“Then, once we spray, we allow the hormones to trigger, and the onset of flowering will begin. Five to six days afterward (depending on the strain and the quickness of flower) we spray it again with about three-and-a-half to four liters of distilled water mixed with STS formula. Fifteen minute break, and then we spray them again with the same dosage. Then, seven days from that point, we spray them a third time with a very heavy dosage, and we’ll use up to six liters of a mixed STS formula. On that three-week period, the plants have fully-induced into flower, and then we begin to see the onset of hermaphrodites starting to occur.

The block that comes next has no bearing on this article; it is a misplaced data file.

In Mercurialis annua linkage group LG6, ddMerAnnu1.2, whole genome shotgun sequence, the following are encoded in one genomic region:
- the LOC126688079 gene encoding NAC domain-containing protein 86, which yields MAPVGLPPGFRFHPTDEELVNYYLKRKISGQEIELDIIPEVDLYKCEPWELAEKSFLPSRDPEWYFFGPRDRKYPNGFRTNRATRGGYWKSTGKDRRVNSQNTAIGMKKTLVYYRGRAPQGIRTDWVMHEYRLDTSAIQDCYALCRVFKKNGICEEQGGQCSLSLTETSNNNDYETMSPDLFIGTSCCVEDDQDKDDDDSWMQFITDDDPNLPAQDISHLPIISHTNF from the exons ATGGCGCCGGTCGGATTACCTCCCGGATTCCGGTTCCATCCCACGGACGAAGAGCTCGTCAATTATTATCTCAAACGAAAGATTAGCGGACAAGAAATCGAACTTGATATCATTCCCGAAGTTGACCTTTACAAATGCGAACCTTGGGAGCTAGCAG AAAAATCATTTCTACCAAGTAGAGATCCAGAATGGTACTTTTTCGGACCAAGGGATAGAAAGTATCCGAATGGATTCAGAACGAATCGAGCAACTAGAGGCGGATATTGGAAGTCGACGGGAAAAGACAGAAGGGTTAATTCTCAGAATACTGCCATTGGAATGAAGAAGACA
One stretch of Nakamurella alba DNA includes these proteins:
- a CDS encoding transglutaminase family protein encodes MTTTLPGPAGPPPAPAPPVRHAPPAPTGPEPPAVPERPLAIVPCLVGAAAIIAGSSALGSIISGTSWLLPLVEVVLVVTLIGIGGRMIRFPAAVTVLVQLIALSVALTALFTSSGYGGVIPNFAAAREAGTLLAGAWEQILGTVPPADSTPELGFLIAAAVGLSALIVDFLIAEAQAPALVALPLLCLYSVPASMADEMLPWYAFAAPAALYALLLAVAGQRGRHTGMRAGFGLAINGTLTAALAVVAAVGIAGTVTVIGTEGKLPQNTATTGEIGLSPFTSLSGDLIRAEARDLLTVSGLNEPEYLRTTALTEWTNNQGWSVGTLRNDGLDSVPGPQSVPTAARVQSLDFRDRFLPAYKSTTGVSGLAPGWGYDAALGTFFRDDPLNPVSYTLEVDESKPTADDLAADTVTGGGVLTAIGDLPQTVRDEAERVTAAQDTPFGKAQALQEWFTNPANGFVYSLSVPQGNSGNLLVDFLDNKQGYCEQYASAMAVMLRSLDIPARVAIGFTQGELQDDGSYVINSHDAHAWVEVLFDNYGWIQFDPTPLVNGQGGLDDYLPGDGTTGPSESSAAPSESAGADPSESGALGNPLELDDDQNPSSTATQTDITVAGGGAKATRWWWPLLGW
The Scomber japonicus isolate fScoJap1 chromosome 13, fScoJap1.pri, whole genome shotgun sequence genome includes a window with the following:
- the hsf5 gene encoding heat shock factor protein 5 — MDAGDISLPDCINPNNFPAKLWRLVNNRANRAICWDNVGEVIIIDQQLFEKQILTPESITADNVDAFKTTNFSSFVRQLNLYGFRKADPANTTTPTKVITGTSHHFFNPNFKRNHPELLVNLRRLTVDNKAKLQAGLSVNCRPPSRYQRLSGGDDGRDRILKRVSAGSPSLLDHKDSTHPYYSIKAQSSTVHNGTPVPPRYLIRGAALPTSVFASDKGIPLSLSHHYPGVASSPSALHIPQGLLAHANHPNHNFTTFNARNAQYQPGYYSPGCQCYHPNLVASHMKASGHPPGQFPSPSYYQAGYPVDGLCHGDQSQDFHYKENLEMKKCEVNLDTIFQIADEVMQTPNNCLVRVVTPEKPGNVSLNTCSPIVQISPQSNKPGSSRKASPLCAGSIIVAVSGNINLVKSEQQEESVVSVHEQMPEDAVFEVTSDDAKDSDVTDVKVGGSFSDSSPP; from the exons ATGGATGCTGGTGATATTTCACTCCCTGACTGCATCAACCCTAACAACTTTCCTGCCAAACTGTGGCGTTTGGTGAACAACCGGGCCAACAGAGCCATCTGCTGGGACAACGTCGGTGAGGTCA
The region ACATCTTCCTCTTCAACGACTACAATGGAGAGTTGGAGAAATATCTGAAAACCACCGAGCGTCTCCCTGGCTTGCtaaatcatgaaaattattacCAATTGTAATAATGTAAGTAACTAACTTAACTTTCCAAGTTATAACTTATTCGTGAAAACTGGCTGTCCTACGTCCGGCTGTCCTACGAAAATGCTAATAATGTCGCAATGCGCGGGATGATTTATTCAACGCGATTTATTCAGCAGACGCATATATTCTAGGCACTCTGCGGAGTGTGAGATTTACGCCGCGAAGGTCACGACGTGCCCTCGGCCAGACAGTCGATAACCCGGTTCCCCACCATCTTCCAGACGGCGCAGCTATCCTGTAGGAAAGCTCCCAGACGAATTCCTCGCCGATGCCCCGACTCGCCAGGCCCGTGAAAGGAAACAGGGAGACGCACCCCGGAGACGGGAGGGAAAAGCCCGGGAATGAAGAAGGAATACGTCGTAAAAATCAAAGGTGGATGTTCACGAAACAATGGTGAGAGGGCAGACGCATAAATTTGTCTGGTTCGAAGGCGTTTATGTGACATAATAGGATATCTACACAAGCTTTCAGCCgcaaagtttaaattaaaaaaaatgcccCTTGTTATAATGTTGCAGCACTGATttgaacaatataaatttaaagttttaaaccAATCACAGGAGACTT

“From that point we take female clones that have already been pre-vegged, and we take them into the room and introduce them to the hermaphrodite/sprayed plants. When the release of pollen occurs, in another two weeks – so that would be five weeks of the hermaphrodite plants flowering – they release pollen, and the new female plants that have just started their pre-flower accept that pollen and, thus, make feminized seeds.
“We remove the STS-sprayed plants after seven weeks of flowering, and we allow the female plants to finish their flowering period with plenty of breathing room, too. So, that’s how we do it. It’s complicated, but it works; and it’s all about timing.”
Genetics are not the only concern: the quality of a person’s grow room helps to insure either success or failure, depending on the efforts of the grower. This will also affect the quality of seeds. In computer terms: garbage in; garbage out. For this reason the DHSC attempts to produce their seeds carefully and in good conditions.